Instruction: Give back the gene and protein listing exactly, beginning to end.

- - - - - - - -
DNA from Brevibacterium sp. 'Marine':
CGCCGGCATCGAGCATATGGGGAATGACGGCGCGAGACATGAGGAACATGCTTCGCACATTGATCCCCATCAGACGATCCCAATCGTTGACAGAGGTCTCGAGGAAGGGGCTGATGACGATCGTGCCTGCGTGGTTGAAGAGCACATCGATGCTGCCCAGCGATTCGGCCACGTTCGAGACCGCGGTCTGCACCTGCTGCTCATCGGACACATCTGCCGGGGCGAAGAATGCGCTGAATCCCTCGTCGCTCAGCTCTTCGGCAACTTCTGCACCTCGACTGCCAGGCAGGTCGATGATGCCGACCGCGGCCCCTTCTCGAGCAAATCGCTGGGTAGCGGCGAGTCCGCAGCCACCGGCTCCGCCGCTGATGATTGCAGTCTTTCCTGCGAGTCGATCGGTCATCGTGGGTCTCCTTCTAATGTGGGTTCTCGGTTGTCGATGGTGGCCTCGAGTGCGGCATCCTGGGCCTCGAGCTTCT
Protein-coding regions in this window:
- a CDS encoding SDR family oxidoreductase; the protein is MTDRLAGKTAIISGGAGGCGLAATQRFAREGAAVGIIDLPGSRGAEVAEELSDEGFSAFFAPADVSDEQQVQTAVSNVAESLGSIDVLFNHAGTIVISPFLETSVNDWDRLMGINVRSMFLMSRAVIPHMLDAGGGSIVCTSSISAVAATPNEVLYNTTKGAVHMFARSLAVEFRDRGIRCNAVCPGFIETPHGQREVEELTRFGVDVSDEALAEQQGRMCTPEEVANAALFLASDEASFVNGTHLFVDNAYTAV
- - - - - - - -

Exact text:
DNA from Brevibacterium sp. 'Marine':
CGCCGGCATCGAGCATATGGGGAATGACGGCGCGAGACATGAGGAACATGCTTCGCACATTGATCCCCATCAGACGATCCCAATCGTTGACAGAGGTCTCGAGGAAGGGGCTGATGACGATCGTGCCTGCGTGGTTGAAGAGCACATCGATGCTGCCCAGCGATTCGGCCACGTTCGAGACCGCGGTCTGCACCTGCTGCTCATCGGACACATCTGCCGGGGCGAAGAATGCGCTGAATCCCTCGTCGCTCAGCTCTTCGGCAACTTCTGCACCTCGACTGCCAGGCAGGTCGATGATGCCGACCGCGGCCCCTTCTCGAGCAAATCGCTGGGTAGCGGCGAGTCCGCAGCCACCGGCTCCGCCGCTGATGATTGCAGTCTTTCCTGCGAGTCGATCGGTCATCGTGGGTCTCCTTCTAATGTGGGTTCTCGGTTGTCGATGGTGGCCTCGAGTGCGGCATCCTGGGCCTCGAGCTTCT
Protein-coding regions in this window:
- a CDS encoding SDR family oxidoreductase; the protein is MTDRLAGKTAIISGGAGGCGLAATQRFAREGAAVGIIDLPGSRGAEVAEELSDEGFSAFFAPADVSDEQQVQTAVSNVAESLGSIDVLFNHAGTIVISPFLETSVNDWDRLMGINVRSMFLMSRAVIPHMLDAGGGSIVCTSSISAVAATPNEVLYNTTKGAVHMFARSLAVEFRDRGIRCNAVCPGFIETPHGQREVEELTRFGVDVSDEALAEQQGRMCTPEEVANAALFLASDEASFVNGTHLFVDNAYTAV